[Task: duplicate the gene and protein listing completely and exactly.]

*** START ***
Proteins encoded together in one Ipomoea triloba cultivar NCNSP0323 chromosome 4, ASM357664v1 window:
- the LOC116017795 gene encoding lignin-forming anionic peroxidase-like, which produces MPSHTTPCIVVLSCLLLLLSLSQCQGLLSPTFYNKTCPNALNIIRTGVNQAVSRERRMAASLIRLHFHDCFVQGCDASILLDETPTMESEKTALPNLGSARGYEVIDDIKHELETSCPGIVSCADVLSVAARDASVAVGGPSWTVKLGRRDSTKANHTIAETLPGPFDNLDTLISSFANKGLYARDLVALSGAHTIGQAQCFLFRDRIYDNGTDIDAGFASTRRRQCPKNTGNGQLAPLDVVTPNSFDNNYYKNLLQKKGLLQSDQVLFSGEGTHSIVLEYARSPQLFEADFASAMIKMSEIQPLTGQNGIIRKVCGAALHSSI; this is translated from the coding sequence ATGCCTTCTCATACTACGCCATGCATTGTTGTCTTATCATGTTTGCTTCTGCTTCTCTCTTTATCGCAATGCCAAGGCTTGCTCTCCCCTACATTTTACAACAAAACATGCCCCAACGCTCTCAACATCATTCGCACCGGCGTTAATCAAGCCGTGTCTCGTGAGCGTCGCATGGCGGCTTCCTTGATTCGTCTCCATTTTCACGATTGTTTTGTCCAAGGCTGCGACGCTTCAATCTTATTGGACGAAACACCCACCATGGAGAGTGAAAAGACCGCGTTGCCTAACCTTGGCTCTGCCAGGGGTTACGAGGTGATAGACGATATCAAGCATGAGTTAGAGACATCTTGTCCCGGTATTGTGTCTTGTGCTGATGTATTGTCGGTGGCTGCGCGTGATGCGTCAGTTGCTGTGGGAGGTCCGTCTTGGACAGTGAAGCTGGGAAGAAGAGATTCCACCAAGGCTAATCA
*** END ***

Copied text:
Proteins encoded together in one Ipomoea triloba cultivar NCNSP0323 chromosome 4, ASM357664v1 window:
- the LOC116017795 gene encoding lignin-forming anionic peroxidase-like, which produces MPSHTTPCIVVLSCLLLLLSLSQCQGLLSPTFYNKTCPNALNIIRTGVNQAVSRERRMAASLIRLHFHDCFVQGCDASILLDETPTMESEKTALPNLGSARGYEVIDDIKHELETSCPGIVSCADVLSVAARDASVAVGGPSWTVKLGRRDSTKANHTIAETLPGPFDNLDTLISSFANKGLYARDLVALSGAHTIGQAQCFLFRDRIYDNGTDIDAGFASTRRRQCPKNTGNGQLAPLDVVTPNSFDNNYYKNLLQKKGLLQSDQVLFSGEGTHSIVLEYARSPQLFEADFASAMIKMSEIQPLTGQNGIIRKVCGAALHSSI; this is translated from the coding sequence ATGCCTTCTCATACTACGCCATGCATTGTTGTCTTATCATGTTTGCTTCTGCTTCTCTCTTTATCGCAATGCCAAGGCTTGCTCTCCCCTACATTTTACAACAAAACATGCCCCAACGCTCTCAACATCATTCGCACCGGCGTTAATCAAGCCGTGTCTCGTGAGCGTCGCATGGCGGCTTCCTTGATTCGTCTCCATTTTCACGATTGTTTTGTCCAAGGCTGCGACGCTTCAATCTTATTGGACGAAACACCCACCATGGAGAGTGAAAAGACCGCGTTGCCTAACCTTGGCTCTGCCAGGGGTTACGAGGTGATAGACGATATCAAGCATGAGTTAGAGACATCTTGTCCCGGTATTGTGTCTTGTGCTGATGTATTGTCGGTGGCTGCGCGTGATGCGTCAGTTGCTGTGGGAGGTCCGTCTTGGACAGTGAAGCTGGGAAGAAGAGATTCCACCAAGGCTAATCA